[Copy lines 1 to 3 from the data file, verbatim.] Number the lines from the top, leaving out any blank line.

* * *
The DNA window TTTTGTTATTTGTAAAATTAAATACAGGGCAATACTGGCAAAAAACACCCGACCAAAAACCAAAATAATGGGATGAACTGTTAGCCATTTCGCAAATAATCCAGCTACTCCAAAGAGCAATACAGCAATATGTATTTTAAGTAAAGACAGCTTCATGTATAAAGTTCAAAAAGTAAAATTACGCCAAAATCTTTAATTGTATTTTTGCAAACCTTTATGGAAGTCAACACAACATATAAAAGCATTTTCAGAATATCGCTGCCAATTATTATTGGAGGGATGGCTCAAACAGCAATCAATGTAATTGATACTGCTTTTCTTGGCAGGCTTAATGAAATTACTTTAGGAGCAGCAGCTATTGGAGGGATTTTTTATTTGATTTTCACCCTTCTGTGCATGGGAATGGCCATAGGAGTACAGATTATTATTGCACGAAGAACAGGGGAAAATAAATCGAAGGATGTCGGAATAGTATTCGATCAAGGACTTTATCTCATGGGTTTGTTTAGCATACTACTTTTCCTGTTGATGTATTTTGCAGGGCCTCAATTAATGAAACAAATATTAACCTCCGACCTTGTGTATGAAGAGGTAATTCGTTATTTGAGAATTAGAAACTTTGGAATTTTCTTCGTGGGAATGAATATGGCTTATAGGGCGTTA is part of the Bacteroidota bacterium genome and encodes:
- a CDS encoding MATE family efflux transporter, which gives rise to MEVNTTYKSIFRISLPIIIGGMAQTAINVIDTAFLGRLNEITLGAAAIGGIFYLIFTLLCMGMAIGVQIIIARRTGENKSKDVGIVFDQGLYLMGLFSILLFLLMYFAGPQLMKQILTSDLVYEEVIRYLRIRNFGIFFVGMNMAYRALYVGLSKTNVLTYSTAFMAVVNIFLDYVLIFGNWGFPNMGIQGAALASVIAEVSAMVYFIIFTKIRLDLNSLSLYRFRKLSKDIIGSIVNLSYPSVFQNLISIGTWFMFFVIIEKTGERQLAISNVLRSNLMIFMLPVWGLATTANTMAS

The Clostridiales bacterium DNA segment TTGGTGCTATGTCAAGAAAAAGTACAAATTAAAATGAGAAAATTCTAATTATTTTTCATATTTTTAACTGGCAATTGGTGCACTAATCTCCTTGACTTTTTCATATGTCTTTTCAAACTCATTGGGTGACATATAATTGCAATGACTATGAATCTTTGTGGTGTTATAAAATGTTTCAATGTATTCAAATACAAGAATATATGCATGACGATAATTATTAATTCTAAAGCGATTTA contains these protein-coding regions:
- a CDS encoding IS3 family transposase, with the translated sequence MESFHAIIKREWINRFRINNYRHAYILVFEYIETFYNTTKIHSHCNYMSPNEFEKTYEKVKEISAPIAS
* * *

The DNA window TTTTGTTATTTGTAAAATTAAATACAGGGCAATACTGGCAAAAAACACCCGACCAAAAACCAAAATAATGGGATGAACTGTTAGCCATTTCGCAAATAATCCAGCTACTCCAAAGAGCAATACAGCAATATGTATTTTAAGTAAAGACAGCTTCATGTATAAAGTTCAAAAAGTAAAATTACGCCAAAATCTTTAATTGTATTTTTGCAAACCTTTATGGAAGTCAACACAACATATAAAAGCATTTTCAGAATATCGCTGCCAATTATTATTGGAGGGATGGCTCAAACAGCAATCAATGTAATTGATACTGCTTTTCTTGGCAGGCTTAATGAAATTACTTTAGGAGCAGCAGCTATTGGAGGGATTTTTTATTTGATTTTCACCCTTCTGTGCATGGGAATGGCCATAGGAGTACAGATTATTATTGCACGAAGAACAGGGGAAAATAAATCGAAGGATGTCGGAATAGTATTCGATCAAGGACTTTATCTCATGGGTTTGTTTAGCATACTACTTTTCCTGTTGATGTATTTTGCAGGGCCTCAATTAATGAAACAAATATTAACCTCCGACCTTGTGTATGAAGAGGTAATTCGTTATTTGAGAATTAGAAACTTTGGAATTTTCTTCGTGGGAATGAATATGGCTTATAGGGCGTTA is part of the Bacteroidota bacterium genome and encodes:
- a CDS encoding MATE family efflux transporter, which gives rise to MEVNTTYKSIFRISLPIIIGGMAQTAINVIDTAFLGRLNEITLGAAAIGGIFYLIFTLLCMGMAIGVQIIIARRTGENKSKDVGIVFDQGLYLMGLFSILLFLLMYFAGPQLMKQILTSDLVYEEVIRYLRIRNFGIFFVGMNMAYRALYVGLSKTNVLTYSTAFMAVVNIFLDYVLIFGNWGFPNMGIQGAALASVIAEVSAMVYFIIFTKIRLDLNSLSLYRFRKLSKDIIGSIVNLSYPSVFQNLISIGTWFMFFVIIEKTGERQLAISNVLRSNLMIFMLPVWGLATTANTMAS

The Clostridiales bacterium DNA segment TTGGTGCTATGTCAAGAAAAAGTACAAATTAAAATGAGAAAATTCTAATTATTTTTCATATTTTTAACTGGCAATTGGTGCACTAATCTCCTTGACTTTTTCATATGTCTTTTCAAACTCATTGGGTGACATATAATTGCAATGACTATGAATCTTTGTGGTGTTATAAAATGTTTCAATGTATTCAAATACAAGAATATATGCATGACGATAATTATTAATTCTAAAGCGATTTA contains these protein-coding regions: